If Jayson Tatum, Kyrie Irving, Steph Curry, Draymond Green, LeBron James, Paolo Banchero, or Victor Wembanyama did what Josh Primo did, it would be the talk of the NBA as Media Days took place this week. But the NBA knows that, which is why most sports fans have no idea that the free-agent guard is about to sign a two-way contract with the Los Angeles Clippers and will face a four-game suspension for repeatedly showing his dick to multiple women at work.
The NBA has a long history of giving lesser-known players a slap on the wrist when they do disturbing things to women. And apparently, it’s going to stay that way until it involves a household name.
Primo won’t be able to step on an NBA court in a regular-season game until he serves a four-game ban, as the league thought that was a good enough punishment for Primo, who caused a former San Antonio Spurs sports psychologist to sue the team over the 20-year-old’s inability to keep it in his pants. The Spurs’ former No. 12 overall pick from the 2021 NBA Draft was cut last October after exposing himself to women on multiple occasions. He’s been in therapy and the Clippers are bringing him in.
You can agree or disagree with the league’s punishment and the Clippers’ decision. But what can’t be argued is that there’s a pattern in the NBA, one that shows that you can get away with doing bad stuff to women if nobody knows who you are or fans don’t care about you anymore.
Since Primo, there’s been Kevin Porter Jr. — a young guy with a lot of potential on a roster full of young guys with a lot of potential, playing for an aimless organization that lacks veterans in the locker room and a clear path forward in the front office. Primo’s mess started last season. Porter’s most egregious act occurred a few weeks ago when the Houston Rockets guard attacked his girlfriend — former WNBA player Kysre Gondrezick — and left her with a fractured neck vertebra and a deep cut above her right eye. The Rockets then tried to trade him away. Now they’re trying to rectify things by saying he can’t be part of the team.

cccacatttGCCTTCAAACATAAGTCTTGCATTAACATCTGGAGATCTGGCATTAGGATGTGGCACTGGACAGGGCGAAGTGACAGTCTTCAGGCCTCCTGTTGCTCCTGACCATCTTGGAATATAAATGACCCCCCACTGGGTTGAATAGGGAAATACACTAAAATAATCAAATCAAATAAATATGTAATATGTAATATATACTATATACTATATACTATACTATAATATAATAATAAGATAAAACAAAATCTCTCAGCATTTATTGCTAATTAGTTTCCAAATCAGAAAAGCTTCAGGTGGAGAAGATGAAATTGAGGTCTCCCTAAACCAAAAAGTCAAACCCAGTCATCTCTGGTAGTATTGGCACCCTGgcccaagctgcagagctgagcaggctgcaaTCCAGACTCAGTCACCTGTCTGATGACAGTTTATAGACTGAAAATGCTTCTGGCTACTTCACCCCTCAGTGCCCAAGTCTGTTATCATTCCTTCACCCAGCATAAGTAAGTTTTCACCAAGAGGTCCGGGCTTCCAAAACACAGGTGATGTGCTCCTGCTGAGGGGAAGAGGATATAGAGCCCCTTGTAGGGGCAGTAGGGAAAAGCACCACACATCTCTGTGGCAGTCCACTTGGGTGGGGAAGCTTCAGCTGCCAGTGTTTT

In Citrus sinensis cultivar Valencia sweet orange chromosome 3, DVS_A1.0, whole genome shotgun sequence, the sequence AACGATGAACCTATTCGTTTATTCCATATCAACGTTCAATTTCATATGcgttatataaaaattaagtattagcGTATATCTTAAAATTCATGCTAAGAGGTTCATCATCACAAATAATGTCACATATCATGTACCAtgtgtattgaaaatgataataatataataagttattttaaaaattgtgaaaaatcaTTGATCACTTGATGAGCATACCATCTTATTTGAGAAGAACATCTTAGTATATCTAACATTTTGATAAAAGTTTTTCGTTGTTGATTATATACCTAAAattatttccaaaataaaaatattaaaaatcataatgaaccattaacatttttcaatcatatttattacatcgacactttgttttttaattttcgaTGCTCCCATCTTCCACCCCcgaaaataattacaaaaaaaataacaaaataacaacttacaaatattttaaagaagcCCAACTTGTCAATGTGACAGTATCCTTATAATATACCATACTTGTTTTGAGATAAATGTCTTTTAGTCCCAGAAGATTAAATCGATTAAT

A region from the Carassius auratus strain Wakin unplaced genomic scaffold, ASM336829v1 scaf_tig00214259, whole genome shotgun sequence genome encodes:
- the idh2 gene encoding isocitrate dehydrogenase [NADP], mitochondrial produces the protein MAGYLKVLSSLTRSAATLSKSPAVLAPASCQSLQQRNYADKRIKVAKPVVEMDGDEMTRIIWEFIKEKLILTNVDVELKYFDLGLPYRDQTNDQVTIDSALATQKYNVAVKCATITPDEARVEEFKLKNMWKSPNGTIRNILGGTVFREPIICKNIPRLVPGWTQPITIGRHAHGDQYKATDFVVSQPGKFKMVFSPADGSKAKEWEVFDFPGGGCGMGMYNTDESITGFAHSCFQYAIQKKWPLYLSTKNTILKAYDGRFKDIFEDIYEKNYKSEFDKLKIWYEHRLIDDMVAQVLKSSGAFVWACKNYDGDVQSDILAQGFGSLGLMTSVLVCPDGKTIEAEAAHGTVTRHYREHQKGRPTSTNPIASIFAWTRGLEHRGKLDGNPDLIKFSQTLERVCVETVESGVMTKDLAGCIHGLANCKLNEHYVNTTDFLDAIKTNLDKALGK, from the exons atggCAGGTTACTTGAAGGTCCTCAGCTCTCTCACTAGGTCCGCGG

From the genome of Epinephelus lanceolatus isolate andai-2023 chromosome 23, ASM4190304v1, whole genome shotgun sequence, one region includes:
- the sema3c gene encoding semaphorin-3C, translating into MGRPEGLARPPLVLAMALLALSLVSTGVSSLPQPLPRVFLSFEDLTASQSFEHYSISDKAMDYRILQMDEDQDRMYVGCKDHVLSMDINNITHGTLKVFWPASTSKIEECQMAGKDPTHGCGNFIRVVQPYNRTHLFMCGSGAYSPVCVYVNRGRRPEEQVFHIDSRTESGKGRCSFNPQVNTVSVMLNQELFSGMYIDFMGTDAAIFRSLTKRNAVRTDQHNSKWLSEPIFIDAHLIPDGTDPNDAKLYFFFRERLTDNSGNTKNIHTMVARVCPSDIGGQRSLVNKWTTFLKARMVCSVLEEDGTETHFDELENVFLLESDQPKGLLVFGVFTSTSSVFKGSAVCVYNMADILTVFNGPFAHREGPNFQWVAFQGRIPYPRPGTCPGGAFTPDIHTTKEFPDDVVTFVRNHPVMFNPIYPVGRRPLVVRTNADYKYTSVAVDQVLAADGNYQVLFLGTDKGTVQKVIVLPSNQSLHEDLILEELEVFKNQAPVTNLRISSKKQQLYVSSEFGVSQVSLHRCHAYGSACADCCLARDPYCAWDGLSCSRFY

Before Primo, there was Rajon Rondo — a former star in the league who hasn’t had an impact since he won his second NBA Championship with the Los Angeles Lakers in The Bubble. Last year, Rondo was in the middle of a very concerning situation with the mother of his children.
“You’re dead” is what he allegedly told her, in front of the children, after she asked one of the kids to help with some laundry while they were playing video games with him. Rondo then left and came back with a gun, demanding to see his kids. The mother of Rondo’s children received an emergency protective order against him. It was eventually dismissed. The story just kind of went away.
Before Rajon Rondo, there was Miles Bridges — an up-and-coming young star who was a pivotal piece for the Charlotte Hornets. Bridges was arrested for felony domestic violence. He eventually was sentenced to three years of probation as part of a deal with prosecutors that didn’t involve any jail time. The NBA hit him with a 30-game suspension. He didn’t play last season. He’ll be back this year.
Before Miles Bridges, there was DeMarcus Cousins — an aging center who used to be the best big man in the NBA before injuries took a toll. Back in 2019, he made headlines for telling the mother of his son “I’m gonna make sure I put a bullet in your fucking head,” over a dispute about having his son at his wedding.
“Things didn’t work out the way I wanted it to for my day, I was upset. So I said some things I shouldn’t have said, but that person knew what it was coming from,” Cousins admitted on a February 2020 episode of the All The Smoke Podcast. “I mean I’ve seen a lot of things, heard a lot of stuff. Don’t get me wrong, I’m 100 percent against domestic violence. Like 100 percent. I watched my mother go through that as a child. So when it comes to that, I’m the first advocate for that. But with that being said, I said the wrong thing. Heat of the moment. We’ve all done it… When it comes to your kids, it’s a whole ‘nother situation. I’m pretty sure everybody with kids can speak on that. But it was still wrong.”
The third-degree harassment charges against Cousins were dropped. He was never suspended by the league, and was able to still find work, but hasn’t played in the NBA since the 2021-2022 season.
Imagine if one of the faces of the league were involved in any of these events. Then imagine how the NBA would react. The seriousness of the crime shouldn’t be dictated by how beloved or popular the culprit is. Wrongs have been done by players in this league and it feels like the brass keeps looking the other way in hopes that the stories won’t receive much traction due to who’s involved. And if that’s the case, it feels like the NBA is operating in the way the NFL does — which is a blueprint no league should ever follow.
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